Mini-Reviews: Pawn, Undateable, Desperate

Fortune's PawnUndateableDesperate Fortune

Rachel Bach, Fortune’s Pawn

Devi Morris is a space mercenary whose dream is to join her home planet’s most elite fighting force. In order to gain the necessary qualifications and experience, she signs onto the crew of the Glorious Fool, a spaceship with a reputation of getting into trouble. But Devi has no idea just how much trouble is in store for her. I really enjoyed this book, which is sci-fi with a prominent romantic subplot. It’s not groundbreaking, just a really solid example of this type of story. I’m also very intrigued by the plot developments at the end of the book, so I’m definitely planning to read the rest of the trilogy!

Sarah Title, The Undateable

This is a cute romance focusing on Melissa “Bernie” Bernard, a feminist and somewhat frumpy academic librarian. When her student assistant gets engaged via a flash-mob proposal, Bernie’s disapproving reaction is caught on camera and immediately becomes a viral meme. That meme gets the attention of Colin Rodriguez, who works for an online fashion magazine and is looking for a story that will make his job secure. When they team up to do a story about the Disapproving Librarian going on a series of blind dates, they discover an inconvenient mutual attraction. This is a fun book with a very enjoyable heroine; and while the hero isn’t quite as fleshed out, I like that he comes to appreciate Bernie’s quirkiness. They each grow as they learn to understand the other’s point of view, which is a feature I always like in a romance. Worth reading if you like the premise.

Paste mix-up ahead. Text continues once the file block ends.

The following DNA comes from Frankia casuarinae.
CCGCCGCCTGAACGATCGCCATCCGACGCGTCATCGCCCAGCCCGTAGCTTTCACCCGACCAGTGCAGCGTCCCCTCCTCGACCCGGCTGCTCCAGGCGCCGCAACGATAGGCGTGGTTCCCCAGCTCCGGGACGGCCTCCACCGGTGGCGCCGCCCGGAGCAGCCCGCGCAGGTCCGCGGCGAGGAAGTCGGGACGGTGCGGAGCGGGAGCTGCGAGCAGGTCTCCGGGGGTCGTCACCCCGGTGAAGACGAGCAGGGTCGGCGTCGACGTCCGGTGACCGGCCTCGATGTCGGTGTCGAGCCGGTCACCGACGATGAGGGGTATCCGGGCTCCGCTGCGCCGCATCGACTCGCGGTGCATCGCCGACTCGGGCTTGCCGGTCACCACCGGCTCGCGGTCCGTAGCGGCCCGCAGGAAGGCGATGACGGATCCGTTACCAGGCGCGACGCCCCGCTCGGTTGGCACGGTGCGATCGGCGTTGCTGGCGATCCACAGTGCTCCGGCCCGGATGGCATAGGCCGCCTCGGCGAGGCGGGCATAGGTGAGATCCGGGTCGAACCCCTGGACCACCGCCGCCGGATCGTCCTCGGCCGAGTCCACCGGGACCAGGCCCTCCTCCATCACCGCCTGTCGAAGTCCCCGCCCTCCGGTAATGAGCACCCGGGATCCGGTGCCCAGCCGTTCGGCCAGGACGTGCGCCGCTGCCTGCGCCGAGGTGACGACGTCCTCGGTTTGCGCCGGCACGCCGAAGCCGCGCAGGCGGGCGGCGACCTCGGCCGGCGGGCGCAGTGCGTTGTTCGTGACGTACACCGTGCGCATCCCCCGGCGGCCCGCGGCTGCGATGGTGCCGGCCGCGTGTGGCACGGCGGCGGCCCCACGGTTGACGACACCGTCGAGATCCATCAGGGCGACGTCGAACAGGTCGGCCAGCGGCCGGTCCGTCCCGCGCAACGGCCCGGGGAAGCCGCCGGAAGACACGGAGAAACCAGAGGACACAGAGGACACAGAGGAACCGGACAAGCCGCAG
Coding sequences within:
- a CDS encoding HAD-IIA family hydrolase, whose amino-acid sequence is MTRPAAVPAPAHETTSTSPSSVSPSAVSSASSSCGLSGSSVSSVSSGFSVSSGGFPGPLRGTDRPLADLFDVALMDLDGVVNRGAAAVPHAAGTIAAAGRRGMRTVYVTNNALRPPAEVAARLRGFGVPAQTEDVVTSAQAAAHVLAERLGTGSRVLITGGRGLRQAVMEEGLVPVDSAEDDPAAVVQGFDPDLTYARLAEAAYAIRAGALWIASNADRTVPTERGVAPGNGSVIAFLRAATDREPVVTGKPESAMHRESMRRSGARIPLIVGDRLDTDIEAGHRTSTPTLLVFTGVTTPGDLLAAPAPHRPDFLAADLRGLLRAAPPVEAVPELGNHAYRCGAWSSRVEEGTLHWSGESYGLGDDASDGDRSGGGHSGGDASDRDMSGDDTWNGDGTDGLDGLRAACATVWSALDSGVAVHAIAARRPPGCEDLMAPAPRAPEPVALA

Susanna Kearsley, A Desperate Fortune

I’ve read a few of Kearsley’s books before, and I liked but didn’t love them. Still, I decided to give this one a try because it contains a lot of elements I enjoy: codebreaking, espionage, and Jacobites. And I’m so glad I read it, because I absolutely loved it! Mary Dundas is part of a Jacobite family living in exile in France. She yearns for adventure, and finds it when her brother claims her for a mission to camouflage the identity of a fellow Jacobite who is being hunted by the English. Meanwhile, in the present day, Sara is hired to decrypt Mary’s encoded diary. Both Mary and Sara travel, learn more about themselves and the world, and find romance. I should note that Sara has Asperger syndrome, and I thought this aspect of her character was portrayed well — but I don’t really know much about it, so perhaps someone with more expertise would have a different opinion. Overall, I really loved this book and may have to rethink my stance on Kearsley in general!

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